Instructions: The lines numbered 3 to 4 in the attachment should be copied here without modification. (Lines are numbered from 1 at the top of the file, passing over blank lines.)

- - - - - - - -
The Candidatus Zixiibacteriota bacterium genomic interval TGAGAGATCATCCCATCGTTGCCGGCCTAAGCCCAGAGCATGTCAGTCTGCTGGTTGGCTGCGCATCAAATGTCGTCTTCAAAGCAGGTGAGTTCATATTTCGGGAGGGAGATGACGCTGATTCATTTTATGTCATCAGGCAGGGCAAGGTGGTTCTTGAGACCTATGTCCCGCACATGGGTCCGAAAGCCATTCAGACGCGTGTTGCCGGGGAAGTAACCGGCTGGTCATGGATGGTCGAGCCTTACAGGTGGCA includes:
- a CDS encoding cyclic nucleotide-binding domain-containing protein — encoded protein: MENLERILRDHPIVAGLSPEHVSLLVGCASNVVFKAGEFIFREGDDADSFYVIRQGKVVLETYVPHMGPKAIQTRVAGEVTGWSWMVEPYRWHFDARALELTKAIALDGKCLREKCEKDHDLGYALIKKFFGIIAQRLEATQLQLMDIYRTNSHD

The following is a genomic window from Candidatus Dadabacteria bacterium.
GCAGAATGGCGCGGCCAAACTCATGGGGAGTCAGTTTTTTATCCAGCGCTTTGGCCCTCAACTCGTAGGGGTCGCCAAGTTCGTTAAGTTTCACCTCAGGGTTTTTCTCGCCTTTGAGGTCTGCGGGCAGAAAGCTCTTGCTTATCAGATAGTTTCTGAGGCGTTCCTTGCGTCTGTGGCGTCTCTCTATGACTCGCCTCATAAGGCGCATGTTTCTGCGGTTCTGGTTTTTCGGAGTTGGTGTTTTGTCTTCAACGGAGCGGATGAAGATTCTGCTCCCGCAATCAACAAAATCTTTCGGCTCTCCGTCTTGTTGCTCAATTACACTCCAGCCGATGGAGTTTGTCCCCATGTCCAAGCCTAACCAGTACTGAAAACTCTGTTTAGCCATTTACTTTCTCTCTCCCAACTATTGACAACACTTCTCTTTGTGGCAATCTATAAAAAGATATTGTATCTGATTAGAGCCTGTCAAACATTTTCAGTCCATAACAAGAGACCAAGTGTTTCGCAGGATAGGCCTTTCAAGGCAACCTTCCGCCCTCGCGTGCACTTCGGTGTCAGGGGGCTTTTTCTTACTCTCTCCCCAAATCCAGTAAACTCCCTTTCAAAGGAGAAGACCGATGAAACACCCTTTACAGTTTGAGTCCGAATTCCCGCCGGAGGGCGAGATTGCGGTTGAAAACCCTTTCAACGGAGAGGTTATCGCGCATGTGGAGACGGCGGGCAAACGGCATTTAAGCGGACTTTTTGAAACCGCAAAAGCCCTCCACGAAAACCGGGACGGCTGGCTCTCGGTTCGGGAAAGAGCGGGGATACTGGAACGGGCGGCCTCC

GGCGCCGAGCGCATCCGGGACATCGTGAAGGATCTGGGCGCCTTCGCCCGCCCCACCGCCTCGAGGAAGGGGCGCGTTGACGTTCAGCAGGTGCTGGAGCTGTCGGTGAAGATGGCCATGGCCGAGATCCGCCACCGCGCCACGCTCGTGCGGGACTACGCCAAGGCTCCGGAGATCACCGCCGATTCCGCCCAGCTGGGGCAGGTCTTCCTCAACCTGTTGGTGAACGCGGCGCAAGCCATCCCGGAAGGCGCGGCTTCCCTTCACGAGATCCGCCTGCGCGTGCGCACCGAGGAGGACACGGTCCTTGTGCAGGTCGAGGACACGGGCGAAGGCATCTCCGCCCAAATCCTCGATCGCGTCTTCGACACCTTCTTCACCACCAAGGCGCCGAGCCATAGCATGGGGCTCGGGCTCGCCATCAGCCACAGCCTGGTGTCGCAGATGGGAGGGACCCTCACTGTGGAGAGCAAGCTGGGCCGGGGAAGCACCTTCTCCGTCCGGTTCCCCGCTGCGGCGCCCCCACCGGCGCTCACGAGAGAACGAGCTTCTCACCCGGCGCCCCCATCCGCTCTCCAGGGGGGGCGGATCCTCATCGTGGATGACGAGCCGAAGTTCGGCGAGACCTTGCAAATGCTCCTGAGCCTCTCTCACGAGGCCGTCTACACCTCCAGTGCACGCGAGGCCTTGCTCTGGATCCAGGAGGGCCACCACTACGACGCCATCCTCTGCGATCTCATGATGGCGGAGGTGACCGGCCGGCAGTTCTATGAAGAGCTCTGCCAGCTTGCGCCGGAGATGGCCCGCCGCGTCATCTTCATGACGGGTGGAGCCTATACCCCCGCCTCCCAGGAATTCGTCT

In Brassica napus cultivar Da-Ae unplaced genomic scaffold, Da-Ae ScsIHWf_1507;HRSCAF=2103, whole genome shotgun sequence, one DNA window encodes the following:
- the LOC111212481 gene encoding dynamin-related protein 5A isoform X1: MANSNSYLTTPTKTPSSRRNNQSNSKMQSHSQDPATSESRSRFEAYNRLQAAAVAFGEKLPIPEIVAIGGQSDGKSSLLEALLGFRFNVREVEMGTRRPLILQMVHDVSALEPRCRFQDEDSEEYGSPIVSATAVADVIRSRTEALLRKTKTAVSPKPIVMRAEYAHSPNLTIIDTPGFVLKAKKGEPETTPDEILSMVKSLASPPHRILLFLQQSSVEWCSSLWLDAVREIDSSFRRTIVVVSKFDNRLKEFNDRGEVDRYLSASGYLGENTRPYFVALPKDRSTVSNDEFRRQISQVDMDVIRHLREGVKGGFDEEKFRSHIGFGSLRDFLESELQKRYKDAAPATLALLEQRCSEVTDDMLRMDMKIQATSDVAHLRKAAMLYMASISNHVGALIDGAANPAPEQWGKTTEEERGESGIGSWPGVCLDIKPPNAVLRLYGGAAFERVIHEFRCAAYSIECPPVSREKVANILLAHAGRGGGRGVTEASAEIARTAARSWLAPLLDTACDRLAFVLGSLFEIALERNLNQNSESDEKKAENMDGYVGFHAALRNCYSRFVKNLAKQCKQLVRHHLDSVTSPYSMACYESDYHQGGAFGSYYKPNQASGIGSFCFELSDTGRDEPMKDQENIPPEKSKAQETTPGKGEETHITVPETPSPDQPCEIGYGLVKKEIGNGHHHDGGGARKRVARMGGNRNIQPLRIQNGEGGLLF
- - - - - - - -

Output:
The following is a genomic window from Candidatus Dadabacteria bacterium.
GCAGAATGGCGCGGCCAAACTCATGGGGAGTCAGTTTTTTATCCAGCGCTTTGGCCCTCAACTCGTAGGGGTCGCCAAGTTCGTTAAGTTTCACCTCAGGGTTTTTCTCGCCTTTGAGGTCTGCGGGCAGAAAGCTCTTGCTTATCAGATAGTTTCTGAGGCGTTCCTTGCGTCTGTGGCGTCTCTCTATGACTCGCCTCATAAGGCGCATGTTTCTGCGGTTCTGGTTTTTCGGAGTTGGTGTTTTGTCTTCAACGGAGCGGATGAAGATTCTGCTCCCGCAATCAACAAAATCTTTCGGCTCTCCGTCTTGTTGCTCAATTACACTCCAGCCGATGGAGTTTGTCCCCATGTCCAAGCCTAACCAGTACTGAAAACTCTGTTTAGCCATTTACTTTCTCTCTCCCAACTATTGACAACACTTCTCTTTGTGGCAATCTATAAAAAGATATTGTATCTGATTAGAGCCTGTCAAACATTTTCAGTCCATAACAAGAGACCAAGTGTTTCGCAGGATAGGCCTTTCAAGGCAACCTTCCGCCCTCGCGTGCACTTCGGTGTCAGGGGGCTTTTTCTTACTCTCTCCCCAAATCCAGTAAACTCCCTTTCAAAGGAGAAGACCGATGAAACACCCTTTACAGTTTGAGTCCGAATTCCCGCCGGAGGGCGAGATTGCGGTTGAAAACCCTTTCAACGGAGAGGTTATCGCGCATGTGGAGACGGCGGGCAAACGGCATTTAAGCGGACTTTTTGAAACCGCAAAAGCCCTCCACGAAAACCGGGACGGCTGGCTCTCGGTTCGGGAAAGAGCGGGGATACTGGAACGGGCGGCCTCC